No symbol of freedom is more revered than the “Statue of Liberty.” Its a global icon and a celebrated symbol of Liberty that embodies America. The Statue of Liberty was built in 1886, during the Gilded Age when America passed through a time of unprecedented economic growth and prosperity. The idea of the statue was conceived by a French educator Laboulaye, he hoped it would represent the historic friendship between France and America, and also the glory of Union’s Victory in the Civil War. Which was in by itself a victory of emancipation, of liberty and equality for all men.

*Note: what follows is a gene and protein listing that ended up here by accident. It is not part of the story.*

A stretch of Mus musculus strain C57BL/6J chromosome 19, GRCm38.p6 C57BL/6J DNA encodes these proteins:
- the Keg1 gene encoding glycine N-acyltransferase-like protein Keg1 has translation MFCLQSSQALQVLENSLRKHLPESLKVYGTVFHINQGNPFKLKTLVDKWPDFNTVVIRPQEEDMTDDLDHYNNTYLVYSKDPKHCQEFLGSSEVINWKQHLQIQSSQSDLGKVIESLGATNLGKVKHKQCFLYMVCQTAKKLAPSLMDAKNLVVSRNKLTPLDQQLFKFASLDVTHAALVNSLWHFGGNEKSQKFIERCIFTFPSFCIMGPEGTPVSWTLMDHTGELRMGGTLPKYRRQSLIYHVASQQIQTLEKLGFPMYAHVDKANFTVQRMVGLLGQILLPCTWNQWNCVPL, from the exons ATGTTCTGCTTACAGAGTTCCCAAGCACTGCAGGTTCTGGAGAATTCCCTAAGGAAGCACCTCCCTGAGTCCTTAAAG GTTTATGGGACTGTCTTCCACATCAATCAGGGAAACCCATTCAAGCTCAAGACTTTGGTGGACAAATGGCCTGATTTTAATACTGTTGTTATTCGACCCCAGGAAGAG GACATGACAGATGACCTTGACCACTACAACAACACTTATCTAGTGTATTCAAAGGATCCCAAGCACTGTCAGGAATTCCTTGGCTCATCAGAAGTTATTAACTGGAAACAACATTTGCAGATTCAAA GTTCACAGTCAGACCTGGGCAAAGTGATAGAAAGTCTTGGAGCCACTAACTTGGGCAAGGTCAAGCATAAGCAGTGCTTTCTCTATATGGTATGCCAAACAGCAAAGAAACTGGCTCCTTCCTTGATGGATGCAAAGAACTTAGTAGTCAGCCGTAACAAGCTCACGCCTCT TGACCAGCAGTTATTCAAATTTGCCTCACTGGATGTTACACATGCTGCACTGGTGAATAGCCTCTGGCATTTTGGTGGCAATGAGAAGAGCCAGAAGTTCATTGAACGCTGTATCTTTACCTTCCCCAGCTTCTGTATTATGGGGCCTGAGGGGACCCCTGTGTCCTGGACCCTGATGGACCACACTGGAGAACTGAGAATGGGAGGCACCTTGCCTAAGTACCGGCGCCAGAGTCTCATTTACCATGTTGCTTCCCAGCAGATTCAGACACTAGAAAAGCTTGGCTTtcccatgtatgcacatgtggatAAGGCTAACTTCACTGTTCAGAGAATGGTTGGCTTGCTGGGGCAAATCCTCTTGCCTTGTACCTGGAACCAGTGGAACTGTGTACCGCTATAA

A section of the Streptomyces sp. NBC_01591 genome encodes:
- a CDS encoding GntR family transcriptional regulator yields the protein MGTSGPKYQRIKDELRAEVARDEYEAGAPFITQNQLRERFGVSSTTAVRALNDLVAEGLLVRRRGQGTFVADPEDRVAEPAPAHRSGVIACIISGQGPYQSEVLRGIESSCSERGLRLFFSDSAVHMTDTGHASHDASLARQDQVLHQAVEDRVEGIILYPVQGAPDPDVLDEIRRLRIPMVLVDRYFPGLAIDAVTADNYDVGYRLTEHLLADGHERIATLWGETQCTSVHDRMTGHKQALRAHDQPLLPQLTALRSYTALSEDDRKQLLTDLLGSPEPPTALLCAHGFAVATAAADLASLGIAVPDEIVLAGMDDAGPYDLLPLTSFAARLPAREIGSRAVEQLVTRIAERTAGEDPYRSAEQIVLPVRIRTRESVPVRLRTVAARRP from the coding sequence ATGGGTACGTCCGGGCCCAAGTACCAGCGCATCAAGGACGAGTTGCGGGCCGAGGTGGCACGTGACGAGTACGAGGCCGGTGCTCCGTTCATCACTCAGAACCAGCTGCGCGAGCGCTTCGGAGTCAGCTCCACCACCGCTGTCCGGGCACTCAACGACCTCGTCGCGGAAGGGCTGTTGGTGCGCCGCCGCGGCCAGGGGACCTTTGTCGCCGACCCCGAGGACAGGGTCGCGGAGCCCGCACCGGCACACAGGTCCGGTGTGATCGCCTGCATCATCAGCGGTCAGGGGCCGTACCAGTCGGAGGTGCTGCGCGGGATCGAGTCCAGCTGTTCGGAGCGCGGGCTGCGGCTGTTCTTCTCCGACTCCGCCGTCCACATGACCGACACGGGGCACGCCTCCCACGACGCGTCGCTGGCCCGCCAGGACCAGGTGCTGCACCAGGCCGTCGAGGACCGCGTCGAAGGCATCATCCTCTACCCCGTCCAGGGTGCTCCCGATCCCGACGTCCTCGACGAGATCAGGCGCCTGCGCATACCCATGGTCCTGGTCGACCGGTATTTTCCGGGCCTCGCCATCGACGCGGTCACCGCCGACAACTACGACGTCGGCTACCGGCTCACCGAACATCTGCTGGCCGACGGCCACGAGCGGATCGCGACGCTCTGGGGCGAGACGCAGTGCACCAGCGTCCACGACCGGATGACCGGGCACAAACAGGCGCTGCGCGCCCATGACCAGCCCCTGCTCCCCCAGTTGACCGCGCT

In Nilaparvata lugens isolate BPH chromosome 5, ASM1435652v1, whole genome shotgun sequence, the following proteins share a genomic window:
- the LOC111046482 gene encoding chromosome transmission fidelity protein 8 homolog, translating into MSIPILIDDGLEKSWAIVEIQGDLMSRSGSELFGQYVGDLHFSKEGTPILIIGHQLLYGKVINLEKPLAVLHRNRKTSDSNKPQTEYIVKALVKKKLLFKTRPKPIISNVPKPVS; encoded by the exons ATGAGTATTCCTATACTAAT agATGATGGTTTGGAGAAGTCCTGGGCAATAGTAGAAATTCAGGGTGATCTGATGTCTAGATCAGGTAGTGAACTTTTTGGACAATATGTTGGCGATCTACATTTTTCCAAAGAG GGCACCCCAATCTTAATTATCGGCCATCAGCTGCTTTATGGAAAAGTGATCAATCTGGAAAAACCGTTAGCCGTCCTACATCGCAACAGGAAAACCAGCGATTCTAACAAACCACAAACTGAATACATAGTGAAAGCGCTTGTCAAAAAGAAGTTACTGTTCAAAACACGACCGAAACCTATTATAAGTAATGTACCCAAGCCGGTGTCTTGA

As noted in the book, even though the Statue of Liberty was a celebrated icon when it was built, it couldn’t hide the conflicting social division that manifested during the Gilded Age. There was an unequal distribution of wealth between the upper class and working class where the top 1 percent of America’s population controlled 99% of wealth. The rich capitalists would live in their fancy multi-million dollar mansions and engaged in “conspicuous consumption” while most of the urban population lived in slums and at the edge of poverty. Labor strikes and protests were common as capitalists tried to take full advantage of the lower class. This period of America created a dialogue which encompasses the crucial question of the social conditions needed for the liberty of it’s citizens and the role of government in fulfilling that condition for en masse.